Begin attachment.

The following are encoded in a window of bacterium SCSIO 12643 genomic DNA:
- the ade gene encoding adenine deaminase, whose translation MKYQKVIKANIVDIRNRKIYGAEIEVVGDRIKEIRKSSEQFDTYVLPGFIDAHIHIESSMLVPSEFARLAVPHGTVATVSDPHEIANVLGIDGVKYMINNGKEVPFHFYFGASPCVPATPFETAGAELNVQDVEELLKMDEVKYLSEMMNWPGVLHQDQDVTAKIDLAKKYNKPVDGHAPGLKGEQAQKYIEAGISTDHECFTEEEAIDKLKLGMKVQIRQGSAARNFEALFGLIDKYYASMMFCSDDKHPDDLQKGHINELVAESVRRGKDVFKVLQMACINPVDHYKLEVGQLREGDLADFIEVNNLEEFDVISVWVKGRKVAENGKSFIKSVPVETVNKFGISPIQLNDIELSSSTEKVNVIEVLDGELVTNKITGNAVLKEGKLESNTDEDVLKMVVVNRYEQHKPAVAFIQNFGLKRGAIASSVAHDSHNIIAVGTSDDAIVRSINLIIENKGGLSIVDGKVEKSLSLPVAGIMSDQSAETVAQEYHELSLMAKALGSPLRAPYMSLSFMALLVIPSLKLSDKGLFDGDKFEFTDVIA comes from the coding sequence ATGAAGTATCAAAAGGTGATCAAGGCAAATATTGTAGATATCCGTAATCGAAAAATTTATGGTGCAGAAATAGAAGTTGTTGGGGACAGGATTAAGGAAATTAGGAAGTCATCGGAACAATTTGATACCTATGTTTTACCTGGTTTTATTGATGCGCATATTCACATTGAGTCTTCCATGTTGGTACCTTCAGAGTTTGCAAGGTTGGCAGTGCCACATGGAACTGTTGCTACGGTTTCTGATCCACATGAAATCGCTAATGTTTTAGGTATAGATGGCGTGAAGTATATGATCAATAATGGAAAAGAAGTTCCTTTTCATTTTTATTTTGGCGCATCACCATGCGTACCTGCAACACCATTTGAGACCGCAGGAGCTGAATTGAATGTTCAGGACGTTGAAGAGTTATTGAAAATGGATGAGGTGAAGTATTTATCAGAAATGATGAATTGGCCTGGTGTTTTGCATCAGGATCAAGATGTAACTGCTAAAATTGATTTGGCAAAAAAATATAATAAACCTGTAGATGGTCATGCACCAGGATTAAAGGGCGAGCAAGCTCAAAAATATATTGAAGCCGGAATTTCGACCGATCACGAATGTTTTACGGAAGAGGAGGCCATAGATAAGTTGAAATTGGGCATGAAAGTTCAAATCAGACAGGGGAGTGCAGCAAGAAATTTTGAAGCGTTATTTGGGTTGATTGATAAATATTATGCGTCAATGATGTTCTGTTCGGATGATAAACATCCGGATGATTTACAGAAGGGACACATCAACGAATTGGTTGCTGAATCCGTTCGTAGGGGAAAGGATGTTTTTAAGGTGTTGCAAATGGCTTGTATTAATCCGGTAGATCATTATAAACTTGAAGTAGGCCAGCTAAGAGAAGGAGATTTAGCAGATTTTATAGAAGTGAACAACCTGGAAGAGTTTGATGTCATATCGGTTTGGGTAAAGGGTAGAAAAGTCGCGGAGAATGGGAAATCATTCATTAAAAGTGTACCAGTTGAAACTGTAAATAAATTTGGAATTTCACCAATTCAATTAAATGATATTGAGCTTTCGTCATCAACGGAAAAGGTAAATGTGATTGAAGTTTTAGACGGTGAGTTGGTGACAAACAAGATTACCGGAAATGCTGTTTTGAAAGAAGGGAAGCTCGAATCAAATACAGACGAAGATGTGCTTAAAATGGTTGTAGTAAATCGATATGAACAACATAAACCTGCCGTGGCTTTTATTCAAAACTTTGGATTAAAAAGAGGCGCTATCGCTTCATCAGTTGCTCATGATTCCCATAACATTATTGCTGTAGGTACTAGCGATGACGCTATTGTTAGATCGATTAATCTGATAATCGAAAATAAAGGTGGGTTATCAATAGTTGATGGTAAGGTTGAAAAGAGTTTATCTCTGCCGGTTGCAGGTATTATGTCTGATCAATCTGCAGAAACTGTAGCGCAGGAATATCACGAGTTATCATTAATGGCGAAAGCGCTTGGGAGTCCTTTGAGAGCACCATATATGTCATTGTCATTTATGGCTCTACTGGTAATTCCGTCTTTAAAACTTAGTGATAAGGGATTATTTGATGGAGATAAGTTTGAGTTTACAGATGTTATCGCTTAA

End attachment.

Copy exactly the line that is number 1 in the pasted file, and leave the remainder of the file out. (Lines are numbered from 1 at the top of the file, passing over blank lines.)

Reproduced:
The following are encoded in a window of bacterium SCSIO 12643 genomic DNA: